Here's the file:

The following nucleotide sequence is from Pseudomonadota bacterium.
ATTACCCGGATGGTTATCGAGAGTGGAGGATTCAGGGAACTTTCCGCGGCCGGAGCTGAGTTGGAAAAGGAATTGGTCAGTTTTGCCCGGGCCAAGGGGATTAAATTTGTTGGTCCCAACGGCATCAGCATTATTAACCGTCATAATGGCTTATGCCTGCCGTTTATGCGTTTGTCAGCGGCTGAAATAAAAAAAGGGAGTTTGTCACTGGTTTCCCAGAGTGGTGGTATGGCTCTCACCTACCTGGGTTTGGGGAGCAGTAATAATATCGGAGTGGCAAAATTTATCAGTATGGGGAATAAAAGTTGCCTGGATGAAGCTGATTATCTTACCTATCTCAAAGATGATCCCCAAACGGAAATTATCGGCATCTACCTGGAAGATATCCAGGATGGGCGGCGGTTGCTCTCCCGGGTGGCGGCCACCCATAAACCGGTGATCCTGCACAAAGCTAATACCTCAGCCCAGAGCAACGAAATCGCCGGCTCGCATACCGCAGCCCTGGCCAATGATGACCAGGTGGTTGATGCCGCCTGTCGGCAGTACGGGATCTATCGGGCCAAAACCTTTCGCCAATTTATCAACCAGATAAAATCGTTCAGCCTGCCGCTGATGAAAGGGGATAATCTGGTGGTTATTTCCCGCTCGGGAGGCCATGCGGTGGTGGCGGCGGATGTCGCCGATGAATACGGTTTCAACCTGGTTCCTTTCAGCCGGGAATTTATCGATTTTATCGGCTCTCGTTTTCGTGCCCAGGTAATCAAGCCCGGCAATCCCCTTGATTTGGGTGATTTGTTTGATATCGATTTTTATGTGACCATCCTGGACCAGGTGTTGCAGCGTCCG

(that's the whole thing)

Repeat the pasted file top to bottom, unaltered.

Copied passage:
The following nucleotide sequence is from Pseudomonadota bacterium.
ATTACCCGGATGGTTATCGAGAGTGGAGGATTCAGGGAACTTTCCGCGGCCGGAGCTGAGTTGGAAAAGGAATTGGTCAGTTTTGCCCGGGCCAAGGGGATTAAATTTGTTGGTCCCAACGGCATCAGCATTATTAACCGTCATAATGGCTTATGCCTGCCGTTTATGCGTTTGTCAGCGGCTGAAATAAAAAAAGGGAGTTTGTCACTGGTTTCCCAGAGTGGTGGTATGGCTCTCACCTACCTGGGTTTGGGGAGCAGTAATAATATCGGAGTGGCAAAATTTATCAGTATGGGGAATAAAAGTTGCCTGGATGAAGCTGATTATCTTACCTATCTCAAAGATGATCCCCAAACGGAAATTATCGGCATCTACCTGGAAGATATCCAGGATGGGCGGCGGTTGCTCTCCCGGGTGGCGGCCACCCATAAACCGGTGATCCTGCACAAAGCTAATACCTCAGCCCAGAGCAACGAAATCGCCGGCTCGCATACCGCAGCCCTGGCCAATGATGACCAGGTGGTTGATGCCGCCTGTCGGCAGTACGGGATCTATCGGGCCAAAACCTTTCGCCAATTTATCAACCAGATAAAATCGTTCAGCCTGCCGCTGATGAAAGGGGATAATCTGGTGGTTATTTCCCGCTCGGGAGGCCATGCGGTGGTGGCGGCGGATGTCGCCGATGAATACGGTTTCAACCTGGTTCCTTTCAGCCGGGAATTTATCGATTTTATCGGCTCTCGTTTTCGTGCCCAGGTAATCAAGCCCGGCAATCCCCTTGATTTGGGTGATTTGTTTGATATCGATTTTTATGTGACCATCCTGGACCAGGTGTTGCAGCGTCCG